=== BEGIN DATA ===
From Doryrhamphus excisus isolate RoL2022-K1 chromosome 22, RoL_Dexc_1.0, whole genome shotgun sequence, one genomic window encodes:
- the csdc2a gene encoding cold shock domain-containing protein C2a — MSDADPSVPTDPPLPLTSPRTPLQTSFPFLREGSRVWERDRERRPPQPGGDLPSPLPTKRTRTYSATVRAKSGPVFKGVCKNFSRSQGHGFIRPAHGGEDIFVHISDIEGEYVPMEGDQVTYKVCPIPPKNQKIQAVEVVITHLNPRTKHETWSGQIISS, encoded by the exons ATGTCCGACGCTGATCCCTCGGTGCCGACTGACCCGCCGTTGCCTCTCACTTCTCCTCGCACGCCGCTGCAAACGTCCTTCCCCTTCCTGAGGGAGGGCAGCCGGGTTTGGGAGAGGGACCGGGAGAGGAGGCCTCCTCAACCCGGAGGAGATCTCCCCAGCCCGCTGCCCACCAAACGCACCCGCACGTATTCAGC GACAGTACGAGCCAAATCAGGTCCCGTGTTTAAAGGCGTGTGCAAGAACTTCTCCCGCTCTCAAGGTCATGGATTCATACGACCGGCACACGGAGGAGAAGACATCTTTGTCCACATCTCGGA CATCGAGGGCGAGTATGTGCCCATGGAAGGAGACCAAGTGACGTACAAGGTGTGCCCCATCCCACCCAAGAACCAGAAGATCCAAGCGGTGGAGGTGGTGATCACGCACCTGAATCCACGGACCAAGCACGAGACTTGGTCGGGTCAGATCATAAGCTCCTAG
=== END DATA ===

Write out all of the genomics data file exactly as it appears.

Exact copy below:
From Doryrhamphus excisus isolate RoL2022-K1 chromosome 22, RoL_Dexc_1.0, whole genome shotgun sequence, one genomic window encodes:
- the csdc2a gene encoding cold shock domain-containing protein C2a — MSDADPSVPTDPPLPLTSPRTPLQTSFPFLREGSRVWERDRERRPPQPGGDLPSPLPTKRTRTYSATVRAKSGPVFKGVCKNFSRSQGHGFIRPAHGGEDIFVHISDIEGEYVPMEGDQVTYKVCPIPPKNQKIQAVEVVITHLNPRTKHETWSGQIISS, encoded by the exons ATGTCCGACGCTGATCCCTCGGTGCCGACTGACCCGCCGTTGCCTCTCACTTCTCCTCGCACGCCGCTGCAAACGTCCTTCCCCTTCCTGAGGGAGGGCAGCCGGGTTTGGGAGAGGGACCGGGAGAGGAGGCCTCCTCAACCCGGAGGAGATCTCCCCAGCCCGCTGCCCACCAAACGCACCCGCACGTATTCAGC GACAGTACGAGCCAAATCAGGTCCCGTGTTTAAAGGCGTGTGCAAGAACTTCTCCCGCTCTCAAGGTCATGGATTCATACGACCGGCACACGGAGGAGAAGACATCTTTGTCCACATCTCGGA CATCGAGGGCGAGTATGTGCCCATGGAAGGAGACCAAGTGACGTACAAGGTGTGCCCCATCCCACCCAAGAACCAGAAGATCCAAGCGGTGGAGGTGGTGATCACGCACCTGAATCCACGGACCAAGCACGAGACTTGGTCGGGTCAGATCATAAGCTCCTAG